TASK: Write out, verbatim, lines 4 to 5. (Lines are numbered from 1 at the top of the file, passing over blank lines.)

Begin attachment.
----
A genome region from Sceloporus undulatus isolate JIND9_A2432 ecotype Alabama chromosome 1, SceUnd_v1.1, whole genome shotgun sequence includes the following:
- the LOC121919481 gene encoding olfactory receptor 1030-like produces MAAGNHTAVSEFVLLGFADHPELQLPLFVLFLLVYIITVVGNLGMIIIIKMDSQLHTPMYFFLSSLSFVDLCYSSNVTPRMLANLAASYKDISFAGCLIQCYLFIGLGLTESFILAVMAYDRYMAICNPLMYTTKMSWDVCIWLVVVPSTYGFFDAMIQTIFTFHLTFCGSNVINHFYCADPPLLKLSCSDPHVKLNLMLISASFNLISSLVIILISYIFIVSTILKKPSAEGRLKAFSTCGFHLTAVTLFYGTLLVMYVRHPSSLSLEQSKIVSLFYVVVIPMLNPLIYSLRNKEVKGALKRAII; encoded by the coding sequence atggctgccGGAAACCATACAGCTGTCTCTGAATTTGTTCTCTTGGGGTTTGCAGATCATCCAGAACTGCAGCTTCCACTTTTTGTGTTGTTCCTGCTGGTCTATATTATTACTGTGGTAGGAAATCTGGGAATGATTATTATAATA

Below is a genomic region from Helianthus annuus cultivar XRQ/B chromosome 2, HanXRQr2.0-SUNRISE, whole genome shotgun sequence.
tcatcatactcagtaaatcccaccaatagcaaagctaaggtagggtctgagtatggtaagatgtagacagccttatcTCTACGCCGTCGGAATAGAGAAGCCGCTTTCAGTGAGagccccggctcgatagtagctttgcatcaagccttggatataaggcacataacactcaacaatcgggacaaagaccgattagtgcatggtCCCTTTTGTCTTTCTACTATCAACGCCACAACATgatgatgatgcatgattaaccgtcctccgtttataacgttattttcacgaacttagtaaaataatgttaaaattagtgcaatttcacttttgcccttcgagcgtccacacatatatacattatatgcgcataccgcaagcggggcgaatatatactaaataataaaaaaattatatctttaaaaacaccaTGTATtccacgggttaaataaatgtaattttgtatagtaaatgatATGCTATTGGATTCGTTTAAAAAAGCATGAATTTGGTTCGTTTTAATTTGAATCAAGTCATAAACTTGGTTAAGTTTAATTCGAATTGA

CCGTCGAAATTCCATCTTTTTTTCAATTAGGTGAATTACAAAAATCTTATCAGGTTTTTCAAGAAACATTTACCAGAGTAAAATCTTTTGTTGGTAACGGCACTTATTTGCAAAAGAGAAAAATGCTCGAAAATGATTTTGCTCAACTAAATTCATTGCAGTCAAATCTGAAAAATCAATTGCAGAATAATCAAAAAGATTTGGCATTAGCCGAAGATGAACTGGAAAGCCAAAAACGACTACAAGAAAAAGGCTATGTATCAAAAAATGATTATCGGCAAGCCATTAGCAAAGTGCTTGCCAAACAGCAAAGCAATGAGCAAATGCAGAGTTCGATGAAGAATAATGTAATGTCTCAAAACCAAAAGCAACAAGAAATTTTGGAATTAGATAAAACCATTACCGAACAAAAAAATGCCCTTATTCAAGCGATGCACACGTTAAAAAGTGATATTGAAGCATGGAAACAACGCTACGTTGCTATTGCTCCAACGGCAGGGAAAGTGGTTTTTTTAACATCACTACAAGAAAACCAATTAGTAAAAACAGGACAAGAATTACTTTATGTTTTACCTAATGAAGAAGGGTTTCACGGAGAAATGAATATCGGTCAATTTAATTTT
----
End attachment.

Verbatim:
tcatcatactcagtaaatcccaccaatagcaaagctaaggtagggtctgagtatggtaagatgtagacagccttatcTCTACGCCGTCGGAATAGAGAAGCCGCTTTCAGTGAGagccccggctcgatagtagctttgcatcaagccttggatataaggcacataacactcaacaatcgggacaaagaccgattagtgcatggtCCCTTTTGTCTTTCTACTATCAACGCCACAACATgatgatgatgcatgattaaccgtcctccgtttataacgttattttcacgaacttagtaaaataatgttaaaattagtgcaatttcacttttgcccttcgagcgtccacacatatatacattatatgcgcataccgcaagcggggcgaatatatactaaataataaaaaaattatatctttaaaaacaccaTGTATtccacgggttaaataaatgtaattttgtatagtaaatgatATGCTATTGGATTCGTTTAAAAAAGCATGAATTTGGTTCGTTTTAATTTGAATCAAGTCATAAACTTGGTTAAGTTTAATTCGAATTGA

CCGTCGAAATTCCATCTTTTTTTCAATTAGGTGAATTACAAAAATCTTATCAGGTTTTTCAAGAAACATTTACCAGAGTAAAATCTTTTGTTGGTAACGGCACTTATTTGCAAAAGAGAAAAATGCTCGAAAATGATTTTGCTCAACTAAATTCATTGCAGTCAAATCTGAAAAATCAATTGCAGAATAATCAAAAAGATTTGGCATTAGCCGAAGATGAACTGGAAAGCCAAAAACGACTACAAGAAAAAGGCTATGTATCAAAAAATGATTATCGGCAAGCCATTAGCAAAGTGCTTGCCAAACAGCAAAGCAATGAGCAAATGCAGAGTTCGATGAAGAATAATGTAATGTCTCAAAACCAAAAGCAACAAGAAATTTTGGAATTAGATAAAACCATTACCGAACAAAAAAATGCCCTTATTCAAGCGATGCACACGTTAAAAAGTGATATTGAAGCATGGAAACAACGCTACGTTGCTATTGCTCCAACGGCAGGGAAAGTGGTTTTTTTAACATCACTACAAGAAAACCAATTAGTAAAAACAGGACAAGAATTACTTTATGTTTTACCTAATGAAGAAGGGTTTCACGGAGAAATGAATATCGGTCAATTTAATTTT